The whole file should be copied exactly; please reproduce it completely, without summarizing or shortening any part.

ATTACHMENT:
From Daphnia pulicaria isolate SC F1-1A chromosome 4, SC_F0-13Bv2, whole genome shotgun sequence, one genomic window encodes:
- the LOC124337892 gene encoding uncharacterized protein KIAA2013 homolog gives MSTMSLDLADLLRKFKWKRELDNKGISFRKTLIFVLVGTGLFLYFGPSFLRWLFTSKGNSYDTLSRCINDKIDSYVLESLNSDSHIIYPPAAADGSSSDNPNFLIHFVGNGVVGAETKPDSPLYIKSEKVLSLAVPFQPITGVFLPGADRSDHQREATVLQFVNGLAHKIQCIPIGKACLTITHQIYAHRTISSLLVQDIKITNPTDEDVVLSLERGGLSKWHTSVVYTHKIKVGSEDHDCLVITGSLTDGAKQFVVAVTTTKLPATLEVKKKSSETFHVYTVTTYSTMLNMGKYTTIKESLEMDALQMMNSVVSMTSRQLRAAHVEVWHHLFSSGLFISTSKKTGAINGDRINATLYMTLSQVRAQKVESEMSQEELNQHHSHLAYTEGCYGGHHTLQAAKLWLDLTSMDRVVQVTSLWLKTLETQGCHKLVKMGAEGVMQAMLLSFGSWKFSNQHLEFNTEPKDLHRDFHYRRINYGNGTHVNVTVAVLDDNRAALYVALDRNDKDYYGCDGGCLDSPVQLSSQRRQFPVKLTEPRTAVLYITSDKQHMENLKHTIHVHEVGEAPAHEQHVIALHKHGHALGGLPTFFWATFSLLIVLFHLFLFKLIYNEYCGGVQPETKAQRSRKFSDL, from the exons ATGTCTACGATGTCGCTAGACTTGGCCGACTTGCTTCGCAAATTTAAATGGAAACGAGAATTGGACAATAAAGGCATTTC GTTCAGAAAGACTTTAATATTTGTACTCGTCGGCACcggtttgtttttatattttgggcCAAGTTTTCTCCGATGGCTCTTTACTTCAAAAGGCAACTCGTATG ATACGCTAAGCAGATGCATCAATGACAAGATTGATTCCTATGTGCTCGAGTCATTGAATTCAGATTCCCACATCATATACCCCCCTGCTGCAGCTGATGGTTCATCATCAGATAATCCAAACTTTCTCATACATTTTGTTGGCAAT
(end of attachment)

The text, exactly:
From Daphnia pulicaria isolate SC F1-1A chromosome 4, SC_F0-13Bv2, whole genome shotgun sequence, one genomic window encodes:
- the LOC124337892 gene encoding uncharacterized protein KIAA2013 homolog gives MSTMSLDLADLLRKFKWKRELDNKGISFRKTLIFVLVGTGLFLYFGPSFLRWLFTSKGNSYDTLSRCINDKIDSYVLESLNSDSHIIYPPAAADGSSSDNPNFLIHFVGNGVVGAETKPDSPLYIKSEKVLSLAVPFQPITGVFLPGADRSDHQREATVLQFVNGLAHKIQCIPIGKACLTITHQIYAHRTISSLLVQDIKITNPTDEDVVLSLERGGLSKWHTSVVYTHKIKVGSEDHDCLVITGSLTDGAKQFVVAVTTTKLPATLEVKKKSSETFHVYTVTTYSTMLNMGKYTTIKESLEMDALQMMNSVVSMTSRQLRAAHVEVWHHLFSSGLFISTSKKTGAINGDRINATLYMTLSQVRAQKVESEMSQEELNQHHSHLAYTEGCYGGHHTLQAAKLWLDLTSMDRVVQVTSLWLKTLETQGCHKLVKMGAEGVMQAMLLSFGSWKFSNQHLEFNTEPKDLHRDFHYRRINYGNGTHVNVTVAVLDDNRAALYVALDRNDKDYYGCDGGCLDSPVQLSSQRRQFPVKLTEPRTAVLYITSDKQHMENLKHTIHVHEVGEAPAHEQHVIALHKHGHALGGLPTFFWATFSLLIVLFHLFLFKLIYNEYCGGVQPETKAQRSRKFSDL, from the exons ATGTCTACGATGTCGCTAGACTTGGCCGACTTGCTTCGCAAATTTAAATGGAAACGAGAATTGGACAATAAAGGCATTTC GTTCAGAAAGACTTTAATATTTGTACTCGTCGGCACcggtttgtttttatattttgggcCAAGTTTTCTCCGATGGCTCTTTACTTCAAAAGGCAACTCGTATG ATACGCTAAGCAGATGCATCAATGACAAGATTGATTCCTATGTGCTCGAGTCATTGAATTCAGATTCCCACATCATATACCCCCCTGCTGCAGCTGATGGTTCATCATCAGATAATCCAAACTTTCTCATACATTTTGTTGGCAAT